Life

A Stone for My Brother

The day is approaching, and I’ve avoided thinking about it.  I’m not in denial, or maybe I am, but I just have so much on my plate right now.  Nothing will change if I spend energy on trying to understand what happened: how did it come to this?  Was there something I could, should, or might have done to prevent it?  The questions are endless, yet not one answer will ever be provided.

It is almost a year since I received a call from the Cuyahoga Sherriff’s Department informing me that my brother was dead.  The questions about his life, since I last saw him in 1984, mounted after I spoke with Barb, his girlfriend of 11 years.  It was as if he was leading a double life… the one that we grew up with and the one he fabricated and told her.

One of my brother’s only friends reached out yesterday to talk, but I said I was busy.  I knew what he wanted, and I didn’t want to deal with it.  When he called tonight I asked lots of questions about his family.  I knew them all from a young age.  I learned all about his kids, his life, and everything else I could think of to fill the time – anything but what I knew the conversation would eventually turn to.  We needed to discuss a stone for the grave site. 

As estranged as I was from Gene – yes, he has a name, not just “my brother” –  why does it hurt so much to say his name when we hadn’t seen each other in over 30 years?  Is it because I miss my brother… the kid I used to dress and take to synagogue on Saturday mornings so we didn’t have to deal with my parents when they woke up?  Is it because we were so close as teenagers, being only 18 months apart?  He tried to protect me as much as I did him.  He wanted to kill the guy I was dating that got me pregnant and later admitted he had a live-in girlfriend. No guy was ever good enough for his big sister. 

It was time. There was nothing else to discuss.  Much to my surprise, three guys in total, two that he grew up with and one he worked for ages ago, in addition to Barb, wanted to help with the stone.  I was told tonight that it was my decision, my choice on how things would be done.  When asked if I wanted to handle it or did I want help, I realized something.  With everything I have walked through – addiction, divorces, cancer, the list goes on and on – I just couldn’t take the lead on arranging the last physical acknowledgement of my brother’s existence.  Gratefully, his friend that called would take care of everything and show me a proof of the wording before the stone was ordered.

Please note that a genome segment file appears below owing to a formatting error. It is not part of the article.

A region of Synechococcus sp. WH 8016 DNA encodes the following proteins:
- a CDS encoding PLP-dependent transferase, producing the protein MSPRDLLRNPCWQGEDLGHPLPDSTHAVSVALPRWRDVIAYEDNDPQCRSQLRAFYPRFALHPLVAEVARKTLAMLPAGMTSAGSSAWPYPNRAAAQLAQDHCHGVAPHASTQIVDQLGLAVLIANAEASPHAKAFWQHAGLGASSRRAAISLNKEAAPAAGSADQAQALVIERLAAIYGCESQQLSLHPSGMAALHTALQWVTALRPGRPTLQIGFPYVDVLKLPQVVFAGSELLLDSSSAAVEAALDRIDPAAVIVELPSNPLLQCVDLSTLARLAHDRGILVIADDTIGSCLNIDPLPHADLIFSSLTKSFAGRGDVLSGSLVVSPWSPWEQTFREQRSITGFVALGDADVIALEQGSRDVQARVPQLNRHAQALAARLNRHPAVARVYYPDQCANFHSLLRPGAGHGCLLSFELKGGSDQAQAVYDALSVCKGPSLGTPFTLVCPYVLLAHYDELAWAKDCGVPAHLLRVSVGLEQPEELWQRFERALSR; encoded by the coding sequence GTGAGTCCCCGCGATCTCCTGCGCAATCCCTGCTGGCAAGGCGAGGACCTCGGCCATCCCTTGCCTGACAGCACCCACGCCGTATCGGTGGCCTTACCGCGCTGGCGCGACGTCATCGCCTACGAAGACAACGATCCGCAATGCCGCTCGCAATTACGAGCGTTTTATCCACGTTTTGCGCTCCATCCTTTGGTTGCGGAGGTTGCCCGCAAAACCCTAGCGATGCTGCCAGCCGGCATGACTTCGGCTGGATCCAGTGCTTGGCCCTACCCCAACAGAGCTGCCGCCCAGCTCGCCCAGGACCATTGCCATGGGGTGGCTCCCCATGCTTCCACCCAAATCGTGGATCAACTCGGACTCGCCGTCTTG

Why can’t I do this?  I’ve done so much for others over the years, yet what is seemingly the last act I can do to honor my own brother is beyond my capabilities?  Despite all the unresolved feelings, I truly don’t think it is due to a resentment.  In fact, quite the opposite. 

Perhaps helping with the process of designing and ordering the stone will remove any denial I may still have that he is truly gone.  Even though we were estranged for all those years and he rejected every attempt I made to have a relationship, when he was alive, deep in my heart, I still had a brother.  This final act, designing a stone with his name, birth date and date of death means my baby brother is truly gone.  I’m a visual person…when I see the final proof with the design of the stone, there can be no doubt that he is gone.  There will be no immediate blood family left. 

I am grateful beyond words for the four individuals that cared about Gene enough to want to honor his life and put him to rest in a dignified way, despite his undignified existence for so long.  He wasn’t always the person he turned out to be.  There was a loving, intelligent, and quirky guy deep down who somehow got lost after my parents’ deaths.  The one consolation in all this is knowing that he will be honored in a proper way and was finally at peace as he joined my parents in heaven.

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